By Tom Still

computer scientist Michelle Lee joined Google as its first head of patent
strategy, the company held a few dozen intellectual property grants. When she
left eight years later, Google’s portfolio spanned 10,500 patents.

The patent
explosion inside Google during Lee’s tenure there is emblematic of how much the
U.S. economy relies on innovation – and how protection of intellectual property
is essential to perpetuating that cycle.

It’s a
principle Lee brought with her when she left California’s Silicon Valley to
become the first woman to lead the 225-year-old U.S. Patent and Trademark

“As we look to
our country’s future, the intangible property rights associated with an idea
are of increasingly greater value,” Lee said during an April 15 visit to
Madison, where she toured parts of the UW-Madison campus and met with academic
researchers and others. “My background as an engineer, computer programmer, and
in the business world informs my work every day.”

Lee’s visit to
Wisconsin – part of a Midwest tour that has included other patent hotspots –
came at a time when Congress is again debating how to streamline the U.S.
patent system. That’s important in a world where competition is constant and
innovation is no longer an exclusively American product.

It also
underscored why major research universities such as the UW-Madison are vital to
the innovation economy, not only nationally but in the states and communities
they serve.

During a public
forum at the Wisconsin Institutes for Discovery, Lee talked about the role of
the federal patent office, congressional efforts to reform the patent system – a
process renewed in 2011 with passage of the America Invents Act – and the
increasingly diverse nature of intellectual property.

Her experience
at Google was largely around innovation in information technology. But some of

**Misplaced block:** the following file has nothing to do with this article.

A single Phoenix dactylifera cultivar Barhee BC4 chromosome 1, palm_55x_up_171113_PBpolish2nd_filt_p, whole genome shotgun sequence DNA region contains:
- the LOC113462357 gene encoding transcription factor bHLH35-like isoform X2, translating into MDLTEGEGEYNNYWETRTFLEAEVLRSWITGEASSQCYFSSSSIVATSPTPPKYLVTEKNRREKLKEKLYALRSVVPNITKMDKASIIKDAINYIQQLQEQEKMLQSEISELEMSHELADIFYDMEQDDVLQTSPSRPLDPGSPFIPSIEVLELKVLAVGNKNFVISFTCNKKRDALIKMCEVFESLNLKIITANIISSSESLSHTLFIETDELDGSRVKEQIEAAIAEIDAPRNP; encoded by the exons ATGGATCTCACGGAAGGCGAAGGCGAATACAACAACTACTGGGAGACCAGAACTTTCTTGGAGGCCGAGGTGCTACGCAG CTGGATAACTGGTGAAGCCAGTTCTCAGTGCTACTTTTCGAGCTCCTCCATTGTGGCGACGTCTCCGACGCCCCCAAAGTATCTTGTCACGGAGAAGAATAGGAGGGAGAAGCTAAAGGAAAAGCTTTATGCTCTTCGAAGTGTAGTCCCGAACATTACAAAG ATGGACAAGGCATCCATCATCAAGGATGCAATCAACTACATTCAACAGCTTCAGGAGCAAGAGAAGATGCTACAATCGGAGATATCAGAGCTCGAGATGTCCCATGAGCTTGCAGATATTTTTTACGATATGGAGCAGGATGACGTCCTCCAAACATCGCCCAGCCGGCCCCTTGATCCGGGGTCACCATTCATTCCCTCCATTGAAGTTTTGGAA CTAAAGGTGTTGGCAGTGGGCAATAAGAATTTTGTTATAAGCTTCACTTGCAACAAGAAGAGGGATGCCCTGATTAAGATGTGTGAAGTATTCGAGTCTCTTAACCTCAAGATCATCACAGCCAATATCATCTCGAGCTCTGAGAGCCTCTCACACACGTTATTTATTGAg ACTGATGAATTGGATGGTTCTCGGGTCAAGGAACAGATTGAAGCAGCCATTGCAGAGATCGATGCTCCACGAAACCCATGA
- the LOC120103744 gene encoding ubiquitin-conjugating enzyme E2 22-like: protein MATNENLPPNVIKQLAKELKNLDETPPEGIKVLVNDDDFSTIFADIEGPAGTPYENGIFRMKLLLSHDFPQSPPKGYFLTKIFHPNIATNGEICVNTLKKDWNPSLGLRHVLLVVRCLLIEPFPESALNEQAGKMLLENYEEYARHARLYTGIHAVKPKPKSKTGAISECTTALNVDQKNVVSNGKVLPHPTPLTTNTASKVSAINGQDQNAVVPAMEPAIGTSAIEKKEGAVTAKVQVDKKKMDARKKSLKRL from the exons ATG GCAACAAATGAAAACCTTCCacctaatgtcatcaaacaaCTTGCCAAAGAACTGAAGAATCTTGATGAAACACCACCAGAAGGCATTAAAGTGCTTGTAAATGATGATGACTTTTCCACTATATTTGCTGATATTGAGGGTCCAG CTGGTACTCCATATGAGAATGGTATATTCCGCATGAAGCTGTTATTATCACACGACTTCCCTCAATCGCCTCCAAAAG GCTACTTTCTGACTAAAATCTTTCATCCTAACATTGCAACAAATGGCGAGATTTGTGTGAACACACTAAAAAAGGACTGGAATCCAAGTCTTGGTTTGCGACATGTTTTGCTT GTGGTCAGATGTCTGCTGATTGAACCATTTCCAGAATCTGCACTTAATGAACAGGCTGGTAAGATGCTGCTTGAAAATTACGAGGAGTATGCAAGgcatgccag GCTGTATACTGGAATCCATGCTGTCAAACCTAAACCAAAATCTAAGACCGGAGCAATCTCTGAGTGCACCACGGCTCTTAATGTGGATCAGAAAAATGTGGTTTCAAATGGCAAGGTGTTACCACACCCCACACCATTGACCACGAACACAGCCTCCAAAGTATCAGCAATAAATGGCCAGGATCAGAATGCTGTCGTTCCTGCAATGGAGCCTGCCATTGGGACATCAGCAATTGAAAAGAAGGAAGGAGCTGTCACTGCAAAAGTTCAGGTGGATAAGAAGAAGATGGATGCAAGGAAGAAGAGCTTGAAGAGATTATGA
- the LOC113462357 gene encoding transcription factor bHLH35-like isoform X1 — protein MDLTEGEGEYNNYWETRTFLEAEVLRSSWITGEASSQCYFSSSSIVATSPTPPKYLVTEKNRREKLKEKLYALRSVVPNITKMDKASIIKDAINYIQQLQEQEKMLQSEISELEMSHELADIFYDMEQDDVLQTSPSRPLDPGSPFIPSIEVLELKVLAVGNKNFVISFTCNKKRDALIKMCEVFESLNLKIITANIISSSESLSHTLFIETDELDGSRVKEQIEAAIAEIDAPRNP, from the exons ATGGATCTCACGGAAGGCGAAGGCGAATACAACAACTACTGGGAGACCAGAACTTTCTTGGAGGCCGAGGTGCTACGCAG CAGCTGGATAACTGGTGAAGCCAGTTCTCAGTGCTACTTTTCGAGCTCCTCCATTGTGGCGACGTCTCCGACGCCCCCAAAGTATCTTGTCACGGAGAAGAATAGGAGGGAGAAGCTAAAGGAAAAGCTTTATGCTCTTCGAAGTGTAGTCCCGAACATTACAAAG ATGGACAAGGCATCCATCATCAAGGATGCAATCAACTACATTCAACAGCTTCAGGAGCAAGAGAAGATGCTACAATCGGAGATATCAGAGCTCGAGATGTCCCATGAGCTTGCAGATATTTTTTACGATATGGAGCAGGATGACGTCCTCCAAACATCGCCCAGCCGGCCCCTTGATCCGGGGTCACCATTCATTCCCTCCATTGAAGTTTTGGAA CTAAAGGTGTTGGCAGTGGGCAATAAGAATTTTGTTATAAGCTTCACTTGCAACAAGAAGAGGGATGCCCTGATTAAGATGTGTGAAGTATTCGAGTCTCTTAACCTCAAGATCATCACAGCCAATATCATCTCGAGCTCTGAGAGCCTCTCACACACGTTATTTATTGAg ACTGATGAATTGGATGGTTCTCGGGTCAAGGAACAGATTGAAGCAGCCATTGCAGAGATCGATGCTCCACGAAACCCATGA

the questions she fielded in Madison centered on when and how patents can
extend to the life sciences, where biotechnology, genetic engineering and
related disciplines push the envelope of invention.

In fact, even
Lee was momentarily stumped when a UW-Madison student asked a question about
the patent process for a particular synthetic cell, an idea that seemed
fanciful only a few years ago. “I’ll have to think about that one,” she joked.

The impact of
intellectual property from the UW-Madison and other academic research
institutions in Wisconsin is significant to the state economy. For 20 years or
more, the UW-Madison has ranked among the nation’s top five universities in
research and development spending, with comparable status in production of
patents and license revenues tied to those patents.

The management
of that intellectual property on the Madison campus has been largely handled
for 90 years by the Wisconsin Alumni Research Foundation, known by the acronym
WARF. It’s where university inventions by faculty and others are disclosed, patent
and trademark applications are filed when appropriate, license agreements are
negotiated and ideas are often transferred from the lab bench to the

Since 1993,
WARF has licensed more than 125 UW-Madison faculty startup companies and directly
invested nearly $40 million in some of those firms. That’s in addition to the
costs associated with managing, licensing and occasionally defending the
patents themselves. A subsidiary of WARF, the WiSys Technology Foundation,
performs the same function for other UW System campuses except the
UW-Milwaukee, where intellectual property is managed through the UWM Research

The framework
provided by U.S. patent law means organizations such as WARF can support
research and development on R&D campuses, recycling a portion of revenues
from licensing agreements to keep the pipeline of ideas filled. A recent report
by WARF noted it has provided $2.3 billion in cumulative direct grants to the
UW-Madison, more than $400 million in patenting, licensing and
commercialization support, and $300 million to faculty inventors over time.

“… Direct and
indirect support to the university since WARF’s inception exceeds the present
value of WARF’s endowment,” the report noted.

Although not
without its flaws, the safeguards provided by the U.S. patent system have
helped inventors produce and protect 9 million patents since 1790. Keeping that
innovation engine oiled and fueled should be an economic priority for federal
and state policymakers alike.